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Hantavirus outbreak at Yosemite considered 'unprecedented'

August 29, 2012 |  7:13 am

Health officials described the outbreak of hantavirus at Yosemite National Park as rare as the park took steps to warn the public.

Jana McCabe, a Yosemite park ranger, called the hantavirus outbreak "unprecedented."

"We take this extremely seriously," she said. "We want to know what's going on."

After learning that a Pennsylvania visitor's death was caused by hantavirus, Yosemite officials sent emails Monday evening to those who stayed in the "signature tent cabins" in Curry Village between mid-June and late August, said park spokesman Scott Gediman. Letters were sent to visitors whose email addresses were not on record.

The fatality marked the third confirmed case of the rare rodent-borne disease linked to the park. Last week, park officials said a 37-year-old Bay Area man had died and an Inland Empire woman in her 40s was recovering after being exposed to the virus. Park officials believe there may be a fourth case but had yet to receive confirmation Tuesday.

All four stayed separately at the signature tent cabins in June, Gediman said. Officials have traced the outbreak to deer mouse droppings in the area.

Repeated cases of hantavirus at the same location within a year is "very rare," said Dr. Barbara Knust, an epidemiologist with the Centers for Disease Control and Prevention. There have been 587 cases of human infection from hantavirus recorded between 1993, when the virus was first identified in the Four Corners area, and 2011, according to the CDC. About one-third have been fatal.

Transmitted through urine, droppings or saliva of infected rodents, hantavirus pulmonary syndrome takes between one and six weeks to manifest itself in humans, officials said. The symptoms — fatigue, fever, muscle aches, nausea, vomiting and abdominal pain — are often confused with the flu, Knust said, but can quickly worsen as one's lungs begin to fill with fluid.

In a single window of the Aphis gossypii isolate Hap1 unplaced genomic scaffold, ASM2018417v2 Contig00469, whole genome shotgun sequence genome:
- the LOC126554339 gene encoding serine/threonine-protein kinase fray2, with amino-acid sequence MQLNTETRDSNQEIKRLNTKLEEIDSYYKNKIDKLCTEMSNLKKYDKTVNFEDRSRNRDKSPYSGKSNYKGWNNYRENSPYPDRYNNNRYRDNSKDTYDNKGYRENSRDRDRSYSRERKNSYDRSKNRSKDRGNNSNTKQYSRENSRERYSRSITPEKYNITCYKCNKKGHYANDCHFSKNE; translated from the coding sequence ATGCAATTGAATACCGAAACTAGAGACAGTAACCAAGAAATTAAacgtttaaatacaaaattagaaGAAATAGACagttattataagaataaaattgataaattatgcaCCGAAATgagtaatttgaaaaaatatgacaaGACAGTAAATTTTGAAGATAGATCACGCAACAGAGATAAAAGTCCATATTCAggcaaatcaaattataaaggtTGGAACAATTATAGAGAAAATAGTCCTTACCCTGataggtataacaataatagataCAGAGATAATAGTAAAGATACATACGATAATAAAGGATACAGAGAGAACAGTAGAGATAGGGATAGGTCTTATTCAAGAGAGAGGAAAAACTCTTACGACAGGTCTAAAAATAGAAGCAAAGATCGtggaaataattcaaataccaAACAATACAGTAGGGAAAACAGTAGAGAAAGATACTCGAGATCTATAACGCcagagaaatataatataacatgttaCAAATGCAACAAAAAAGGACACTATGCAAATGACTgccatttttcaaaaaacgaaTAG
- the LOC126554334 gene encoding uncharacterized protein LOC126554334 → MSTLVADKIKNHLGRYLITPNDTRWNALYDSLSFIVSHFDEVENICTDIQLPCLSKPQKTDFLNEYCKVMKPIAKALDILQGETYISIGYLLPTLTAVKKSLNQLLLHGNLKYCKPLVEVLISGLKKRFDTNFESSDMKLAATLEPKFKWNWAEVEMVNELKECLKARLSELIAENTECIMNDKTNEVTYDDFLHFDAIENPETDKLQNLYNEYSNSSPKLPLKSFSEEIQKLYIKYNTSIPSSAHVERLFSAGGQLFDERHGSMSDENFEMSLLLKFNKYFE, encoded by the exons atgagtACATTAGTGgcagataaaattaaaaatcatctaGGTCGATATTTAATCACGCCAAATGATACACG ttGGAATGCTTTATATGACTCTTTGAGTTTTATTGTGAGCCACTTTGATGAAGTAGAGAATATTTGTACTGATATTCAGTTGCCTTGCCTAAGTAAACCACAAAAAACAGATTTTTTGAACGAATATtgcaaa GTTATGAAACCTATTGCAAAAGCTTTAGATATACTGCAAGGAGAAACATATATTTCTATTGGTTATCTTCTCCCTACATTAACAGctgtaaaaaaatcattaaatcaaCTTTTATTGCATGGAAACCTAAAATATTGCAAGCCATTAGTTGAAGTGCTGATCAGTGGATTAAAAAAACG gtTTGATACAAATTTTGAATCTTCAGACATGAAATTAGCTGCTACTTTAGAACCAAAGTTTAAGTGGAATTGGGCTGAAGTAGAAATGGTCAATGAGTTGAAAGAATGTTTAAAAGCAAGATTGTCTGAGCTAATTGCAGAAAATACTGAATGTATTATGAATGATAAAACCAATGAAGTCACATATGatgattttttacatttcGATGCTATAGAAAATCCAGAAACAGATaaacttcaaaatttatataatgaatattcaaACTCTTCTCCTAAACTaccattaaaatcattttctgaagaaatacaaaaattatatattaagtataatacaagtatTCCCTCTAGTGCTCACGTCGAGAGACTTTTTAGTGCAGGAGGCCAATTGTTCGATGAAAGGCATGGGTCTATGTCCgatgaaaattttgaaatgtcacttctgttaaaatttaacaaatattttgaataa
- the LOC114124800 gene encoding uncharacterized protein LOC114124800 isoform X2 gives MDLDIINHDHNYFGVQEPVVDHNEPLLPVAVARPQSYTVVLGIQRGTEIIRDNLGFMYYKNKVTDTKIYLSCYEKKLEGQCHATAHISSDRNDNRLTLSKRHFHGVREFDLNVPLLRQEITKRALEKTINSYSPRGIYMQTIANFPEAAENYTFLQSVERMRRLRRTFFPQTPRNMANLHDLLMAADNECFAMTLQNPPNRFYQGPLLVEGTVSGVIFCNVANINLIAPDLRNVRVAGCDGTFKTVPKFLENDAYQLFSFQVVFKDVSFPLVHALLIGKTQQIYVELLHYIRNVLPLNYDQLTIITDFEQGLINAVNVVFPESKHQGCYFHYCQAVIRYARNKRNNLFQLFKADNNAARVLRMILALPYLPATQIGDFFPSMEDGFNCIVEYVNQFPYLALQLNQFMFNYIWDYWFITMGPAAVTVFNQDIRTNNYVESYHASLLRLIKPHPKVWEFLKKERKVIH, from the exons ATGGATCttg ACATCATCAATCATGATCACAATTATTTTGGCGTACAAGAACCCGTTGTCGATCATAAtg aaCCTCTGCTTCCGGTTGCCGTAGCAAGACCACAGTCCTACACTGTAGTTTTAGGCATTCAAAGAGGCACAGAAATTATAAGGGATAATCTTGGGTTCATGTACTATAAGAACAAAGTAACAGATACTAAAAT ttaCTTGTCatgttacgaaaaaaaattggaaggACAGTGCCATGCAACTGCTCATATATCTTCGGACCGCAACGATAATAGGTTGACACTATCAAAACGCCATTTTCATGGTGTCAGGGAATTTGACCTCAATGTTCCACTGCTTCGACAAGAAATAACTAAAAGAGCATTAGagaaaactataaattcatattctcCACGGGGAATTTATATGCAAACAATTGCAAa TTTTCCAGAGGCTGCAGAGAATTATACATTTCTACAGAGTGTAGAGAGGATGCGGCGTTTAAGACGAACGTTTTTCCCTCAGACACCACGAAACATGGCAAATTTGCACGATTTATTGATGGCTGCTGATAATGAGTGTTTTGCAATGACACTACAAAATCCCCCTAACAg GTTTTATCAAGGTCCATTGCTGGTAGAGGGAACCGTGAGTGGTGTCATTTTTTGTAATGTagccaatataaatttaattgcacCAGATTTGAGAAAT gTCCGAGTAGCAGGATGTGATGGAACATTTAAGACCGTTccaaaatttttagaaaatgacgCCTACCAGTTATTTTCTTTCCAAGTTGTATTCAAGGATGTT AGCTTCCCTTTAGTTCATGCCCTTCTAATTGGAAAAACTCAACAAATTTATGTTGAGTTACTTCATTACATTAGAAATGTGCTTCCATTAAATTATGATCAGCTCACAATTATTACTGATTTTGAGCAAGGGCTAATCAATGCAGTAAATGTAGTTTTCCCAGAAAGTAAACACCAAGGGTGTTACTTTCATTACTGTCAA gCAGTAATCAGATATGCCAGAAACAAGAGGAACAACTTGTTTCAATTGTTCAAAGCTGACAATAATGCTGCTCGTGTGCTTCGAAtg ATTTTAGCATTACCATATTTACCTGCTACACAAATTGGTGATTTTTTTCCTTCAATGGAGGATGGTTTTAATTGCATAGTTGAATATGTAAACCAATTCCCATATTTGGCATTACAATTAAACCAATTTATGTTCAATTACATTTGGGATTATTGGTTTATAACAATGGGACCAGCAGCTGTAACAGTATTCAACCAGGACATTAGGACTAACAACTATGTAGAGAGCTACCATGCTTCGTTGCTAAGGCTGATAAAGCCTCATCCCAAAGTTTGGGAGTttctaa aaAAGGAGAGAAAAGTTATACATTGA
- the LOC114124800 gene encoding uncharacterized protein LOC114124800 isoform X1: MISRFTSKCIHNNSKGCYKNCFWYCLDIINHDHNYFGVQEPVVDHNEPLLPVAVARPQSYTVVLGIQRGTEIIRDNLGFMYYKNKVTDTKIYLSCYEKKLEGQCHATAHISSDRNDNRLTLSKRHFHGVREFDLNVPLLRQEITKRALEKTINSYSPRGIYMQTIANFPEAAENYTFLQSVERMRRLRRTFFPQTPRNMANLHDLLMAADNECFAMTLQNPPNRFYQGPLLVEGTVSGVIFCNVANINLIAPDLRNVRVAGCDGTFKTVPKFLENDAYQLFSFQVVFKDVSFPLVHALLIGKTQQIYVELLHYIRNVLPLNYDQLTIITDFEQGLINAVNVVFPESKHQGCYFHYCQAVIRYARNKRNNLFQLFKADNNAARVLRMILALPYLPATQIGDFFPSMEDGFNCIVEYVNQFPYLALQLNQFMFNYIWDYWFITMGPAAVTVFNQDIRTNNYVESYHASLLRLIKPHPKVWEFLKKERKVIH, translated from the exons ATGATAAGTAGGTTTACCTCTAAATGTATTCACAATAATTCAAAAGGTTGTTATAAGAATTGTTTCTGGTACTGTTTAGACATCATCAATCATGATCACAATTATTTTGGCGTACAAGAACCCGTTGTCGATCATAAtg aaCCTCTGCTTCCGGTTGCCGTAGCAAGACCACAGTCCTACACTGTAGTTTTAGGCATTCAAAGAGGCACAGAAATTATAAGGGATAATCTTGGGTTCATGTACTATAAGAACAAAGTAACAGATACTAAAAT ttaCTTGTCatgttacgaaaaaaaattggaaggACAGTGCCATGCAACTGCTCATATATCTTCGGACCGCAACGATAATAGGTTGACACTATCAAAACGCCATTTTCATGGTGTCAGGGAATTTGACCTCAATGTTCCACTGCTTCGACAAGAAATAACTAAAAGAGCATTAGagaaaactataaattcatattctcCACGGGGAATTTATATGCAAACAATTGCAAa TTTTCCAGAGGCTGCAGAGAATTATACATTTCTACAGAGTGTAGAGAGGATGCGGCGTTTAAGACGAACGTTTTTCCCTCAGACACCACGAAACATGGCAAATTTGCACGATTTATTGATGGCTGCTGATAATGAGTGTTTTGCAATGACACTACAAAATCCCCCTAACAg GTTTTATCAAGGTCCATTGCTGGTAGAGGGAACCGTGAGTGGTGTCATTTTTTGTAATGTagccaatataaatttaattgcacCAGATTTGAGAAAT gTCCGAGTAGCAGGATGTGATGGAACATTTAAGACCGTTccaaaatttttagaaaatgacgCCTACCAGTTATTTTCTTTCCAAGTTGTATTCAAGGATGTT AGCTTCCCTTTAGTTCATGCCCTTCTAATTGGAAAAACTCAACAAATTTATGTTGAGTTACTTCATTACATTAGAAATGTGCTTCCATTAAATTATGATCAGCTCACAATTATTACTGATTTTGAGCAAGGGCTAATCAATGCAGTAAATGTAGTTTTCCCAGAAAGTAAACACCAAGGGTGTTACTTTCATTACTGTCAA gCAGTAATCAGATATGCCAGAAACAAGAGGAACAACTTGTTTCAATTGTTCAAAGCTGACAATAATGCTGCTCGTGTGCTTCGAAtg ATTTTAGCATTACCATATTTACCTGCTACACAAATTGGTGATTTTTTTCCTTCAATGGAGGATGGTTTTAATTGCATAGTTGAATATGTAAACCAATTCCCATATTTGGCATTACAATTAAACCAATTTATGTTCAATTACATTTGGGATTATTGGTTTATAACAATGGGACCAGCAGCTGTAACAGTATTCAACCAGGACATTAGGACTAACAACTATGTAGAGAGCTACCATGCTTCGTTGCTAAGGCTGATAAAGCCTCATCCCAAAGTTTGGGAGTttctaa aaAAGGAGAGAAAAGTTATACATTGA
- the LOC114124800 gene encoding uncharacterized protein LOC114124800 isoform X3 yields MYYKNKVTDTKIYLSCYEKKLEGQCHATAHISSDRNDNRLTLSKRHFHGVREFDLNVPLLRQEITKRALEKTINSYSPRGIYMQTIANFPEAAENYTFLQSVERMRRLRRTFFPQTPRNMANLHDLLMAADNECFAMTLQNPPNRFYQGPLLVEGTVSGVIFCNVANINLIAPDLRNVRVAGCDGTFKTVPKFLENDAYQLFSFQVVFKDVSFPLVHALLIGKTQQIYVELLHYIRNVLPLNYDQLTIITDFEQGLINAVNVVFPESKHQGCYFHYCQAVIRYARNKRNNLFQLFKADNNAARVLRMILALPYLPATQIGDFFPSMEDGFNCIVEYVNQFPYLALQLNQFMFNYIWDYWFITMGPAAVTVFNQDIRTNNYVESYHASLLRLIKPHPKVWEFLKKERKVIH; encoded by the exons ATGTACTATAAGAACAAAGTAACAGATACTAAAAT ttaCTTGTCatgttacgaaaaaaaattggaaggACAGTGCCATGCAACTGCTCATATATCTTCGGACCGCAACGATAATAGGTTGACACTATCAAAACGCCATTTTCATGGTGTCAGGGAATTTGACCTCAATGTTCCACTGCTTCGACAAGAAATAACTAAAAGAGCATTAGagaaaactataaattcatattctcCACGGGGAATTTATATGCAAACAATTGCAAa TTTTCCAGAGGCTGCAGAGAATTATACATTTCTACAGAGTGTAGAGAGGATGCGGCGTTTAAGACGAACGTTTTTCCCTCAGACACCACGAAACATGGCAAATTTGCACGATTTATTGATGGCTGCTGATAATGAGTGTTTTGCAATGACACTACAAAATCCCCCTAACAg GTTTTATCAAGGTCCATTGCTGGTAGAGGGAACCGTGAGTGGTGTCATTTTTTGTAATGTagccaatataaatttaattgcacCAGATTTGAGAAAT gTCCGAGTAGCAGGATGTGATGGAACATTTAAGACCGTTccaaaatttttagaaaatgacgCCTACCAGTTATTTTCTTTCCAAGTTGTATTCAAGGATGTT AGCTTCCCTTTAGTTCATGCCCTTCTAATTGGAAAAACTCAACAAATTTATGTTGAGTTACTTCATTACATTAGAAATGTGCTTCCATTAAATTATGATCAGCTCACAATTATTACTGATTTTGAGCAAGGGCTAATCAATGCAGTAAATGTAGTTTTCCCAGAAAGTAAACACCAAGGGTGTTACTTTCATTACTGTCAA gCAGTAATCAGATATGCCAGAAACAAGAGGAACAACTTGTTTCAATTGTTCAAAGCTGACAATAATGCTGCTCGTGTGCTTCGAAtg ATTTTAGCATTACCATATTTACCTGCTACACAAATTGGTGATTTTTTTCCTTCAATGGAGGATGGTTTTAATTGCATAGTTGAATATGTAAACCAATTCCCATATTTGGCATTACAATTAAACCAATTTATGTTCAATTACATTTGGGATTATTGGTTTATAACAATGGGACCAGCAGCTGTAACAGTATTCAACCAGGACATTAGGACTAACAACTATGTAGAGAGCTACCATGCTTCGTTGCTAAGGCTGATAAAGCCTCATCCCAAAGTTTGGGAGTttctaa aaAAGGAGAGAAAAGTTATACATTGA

In general, Knust said, the virus is transmitted when people come in contact with an enclosed area that has been infested. The disease is not spread from human to human, officials said.

Hantavirus exposures have been traced to Yosemite twice before, in 2000 and 2010, McCabe said. Neither case, linked to lodging in Tuolumne Meadows, was fatal.

After the 2010 case, park officials worked with public health authorities to reevaluate existing hantavirus prevention protocol, McCabe said. The updates, including changes to cleaning policies, were finalized in April.

For instance, McCabe said, although the cabins were always cleaned after guests checked out, visitors used to be able to sweep out their cabins daily, potentially stirring up dust carrying the virus. Park officials trained in how to handle mouse droppings now do that task.

And although officials are still trapping and testing deer mice across the park to determine what caused this outbreak, McCabe said, they are "pretty confident that it's not a cleanliness issue."

"We've reviewed the cases; we've reviewed the cleaning methods," she said. "It makes you start wondering, what has changed? What is going on in the environment? That's really the question."

After confirming the first two infections earlier this month, Yosemite officials began catching deer mice and disinfecting the Curry Village cabins. They also contacted health authorities.

Park officials learned of the second fatality Friday, McCabe said. The Pennsylvania man's doctor didn't initially suspect hantavirus, but after hearing of the Yosemite cases he confirmed that the deceased patient had recently traveled to the park.

The park has since stepped up its response, implementing "rolling closures" of the cabins for deep cleaning, McCabe said. Crews are tearing down interior walls to look inside and repairing holes where mice could get into the structures.


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